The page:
Skip to main content
Premium Trial:

Request an Annual Quote

UPDATE: Incyte Licenses Two Microarray Patents to Merck

This story has been updated from a previous version.

NEW YORK, April 11 – Incyte Genomics said Wednesday it had licensed two patents to Merck that will allow the pharmaceutical company to manufacture microarrays using a patented non-PCR method for RNA amplification.

The patents, numbers 5,716,785 and 5,891,636, cover the use of a non-PCR-based RNA amplification technology, allowing researchers to create gene expression information by linearly increasing RNA samples from cellular mRNA.

"We are pleased that Merck is one of a growing list of companies that have recognized the value of our proprietary technology to maximize the effectiveness of their highly developed microarray based gene expression and internal microarray manufacture programs," Roy Whitfield, CEO of Incyte, said in a statement.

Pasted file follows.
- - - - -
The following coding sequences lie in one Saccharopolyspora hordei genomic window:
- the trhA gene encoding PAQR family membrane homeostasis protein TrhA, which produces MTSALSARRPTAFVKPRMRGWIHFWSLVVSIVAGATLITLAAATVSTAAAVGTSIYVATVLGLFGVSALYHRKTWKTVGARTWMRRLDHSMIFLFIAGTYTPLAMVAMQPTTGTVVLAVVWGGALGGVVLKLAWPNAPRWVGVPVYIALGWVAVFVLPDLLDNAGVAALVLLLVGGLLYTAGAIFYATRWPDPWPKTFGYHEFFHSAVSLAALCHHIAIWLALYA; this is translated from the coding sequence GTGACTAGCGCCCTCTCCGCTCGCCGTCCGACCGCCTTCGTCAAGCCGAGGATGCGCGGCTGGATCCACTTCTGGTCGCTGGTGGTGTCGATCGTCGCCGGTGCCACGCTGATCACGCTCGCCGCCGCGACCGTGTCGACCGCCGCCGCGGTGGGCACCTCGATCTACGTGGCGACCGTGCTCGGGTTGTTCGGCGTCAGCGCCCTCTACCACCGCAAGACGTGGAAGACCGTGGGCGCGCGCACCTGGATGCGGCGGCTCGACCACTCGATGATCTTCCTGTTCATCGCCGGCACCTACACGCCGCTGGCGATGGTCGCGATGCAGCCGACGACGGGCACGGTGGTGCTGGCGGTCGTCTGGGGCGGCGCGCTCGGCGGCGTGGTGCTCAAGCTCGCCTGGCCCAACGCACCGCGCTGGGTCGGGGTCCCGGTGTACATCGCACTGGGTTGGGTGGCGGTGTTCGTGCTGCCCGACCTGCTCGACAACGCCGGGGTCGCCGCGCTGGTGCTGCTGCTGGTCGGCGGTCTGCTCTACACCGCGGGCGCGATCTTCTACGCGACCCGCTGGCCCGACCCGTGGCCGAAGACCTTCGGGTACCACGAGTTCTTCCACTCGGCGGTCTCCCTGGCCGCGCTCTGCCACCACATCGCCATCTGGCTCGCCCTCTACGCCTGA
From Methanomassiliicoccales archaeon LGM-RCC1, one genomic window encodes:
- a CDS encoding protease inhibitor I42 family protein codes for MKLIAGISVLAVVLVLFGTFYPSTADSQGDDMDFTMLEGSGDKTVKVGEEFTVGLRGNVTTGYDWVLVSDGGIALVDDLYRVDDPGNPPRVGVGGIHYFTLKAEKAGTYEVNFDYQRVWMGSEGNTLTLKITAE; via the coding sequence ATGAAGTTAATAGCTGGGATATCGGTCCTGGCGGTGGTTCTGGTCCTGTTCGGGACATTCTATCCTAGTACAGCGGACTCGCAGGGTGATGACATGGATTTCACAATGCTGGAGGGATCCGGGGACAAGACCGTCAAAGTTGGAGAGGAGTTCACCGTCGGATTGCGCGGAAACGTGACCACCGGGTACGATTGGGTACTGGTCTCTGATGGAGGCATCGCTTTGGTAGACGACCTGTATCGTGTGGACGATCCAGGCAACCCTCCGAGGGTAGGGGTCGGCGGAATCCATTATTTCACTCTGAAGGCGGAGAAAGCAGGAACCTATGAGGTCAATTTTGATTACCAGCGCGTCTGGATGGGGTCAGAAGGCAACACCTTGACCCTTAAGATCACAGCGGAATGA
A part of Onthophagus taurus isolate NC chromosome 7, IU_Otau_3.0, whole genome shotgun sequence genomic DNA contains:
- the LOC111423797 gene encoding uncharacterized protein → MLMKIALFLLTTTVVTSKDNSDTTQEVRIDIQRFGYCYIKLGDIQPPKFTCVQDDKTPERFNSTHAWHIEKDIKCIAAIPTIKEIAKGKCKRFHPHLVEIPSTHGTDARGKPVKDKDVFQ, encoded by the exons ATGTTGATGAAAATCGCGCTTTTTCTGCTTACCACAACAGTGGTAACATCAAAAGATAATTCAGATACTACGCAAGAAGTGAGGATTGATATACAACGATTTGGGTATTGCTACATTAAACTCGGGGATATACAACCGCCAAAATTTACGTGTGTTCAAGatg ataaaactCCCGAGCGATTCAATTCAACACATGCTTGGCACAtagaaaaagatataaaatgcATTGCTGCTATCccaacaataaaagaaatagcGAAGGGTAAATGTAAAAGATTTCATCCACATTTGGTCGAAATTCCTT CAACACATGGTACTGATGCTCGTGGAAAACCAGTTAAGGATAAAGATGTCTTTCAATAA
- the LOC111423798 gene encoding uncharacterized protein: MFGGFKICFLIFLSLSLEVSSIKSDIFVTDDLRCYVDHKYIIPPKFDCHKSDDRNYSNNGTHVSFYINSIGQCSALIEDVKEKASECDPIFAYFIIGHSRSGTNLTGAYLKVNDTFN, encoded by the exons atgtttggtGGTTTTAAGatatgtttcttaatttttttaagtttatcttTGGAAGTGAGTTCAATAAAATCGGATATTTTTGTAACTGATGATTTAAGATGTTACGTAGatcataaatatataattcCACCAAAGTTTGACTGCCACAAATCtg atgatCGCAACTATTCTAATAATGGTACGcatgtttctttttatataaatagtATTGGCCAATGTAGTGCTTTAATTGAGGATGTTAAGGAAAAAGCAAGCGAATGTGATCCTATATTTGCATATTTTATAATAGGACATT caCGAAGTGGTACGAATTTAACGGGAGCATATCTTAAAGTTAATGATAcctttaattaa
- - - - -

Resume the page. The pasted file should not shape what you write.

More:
Incyte has exclusive licenses to the patents, which it acquired from Layton Bioscience.

Merck was not immediately available to comment on the decision to license the patents. Investment Bank Dain Rauscher Wessels said in a morning report that it expected Merck to use the licenses to produce medium- and low-density microarrays for use in its internal drug discovery and development program.

Financial terms of the deal were not disclosed.

The Scan

Just Breathing

A new analysis suggests that most Mycobacterium tuberculosis is spread by aerosols from breathing, rather than by coughing, the New York Times reports.

Just Like This One

NPR reports that the World Health Organization has hired a South African biotech company to recreate mRNA vaccine for SARS-CoV-2 that is similar to the one developed by Moderna.

Slow Start

The Wall Street Journal reports that Biogen's Alzheimer's disease treatment had revenues for July through September that totaled $300,000.

Genome Research Papers on Cancer Chromatin, Splicing in the Thymus, Circular RNAs in Cancer

In Genome Research this week: analysis of bivalent chromatin sites, RBFOX splicing factors' role in thymic epithelial cells, and more.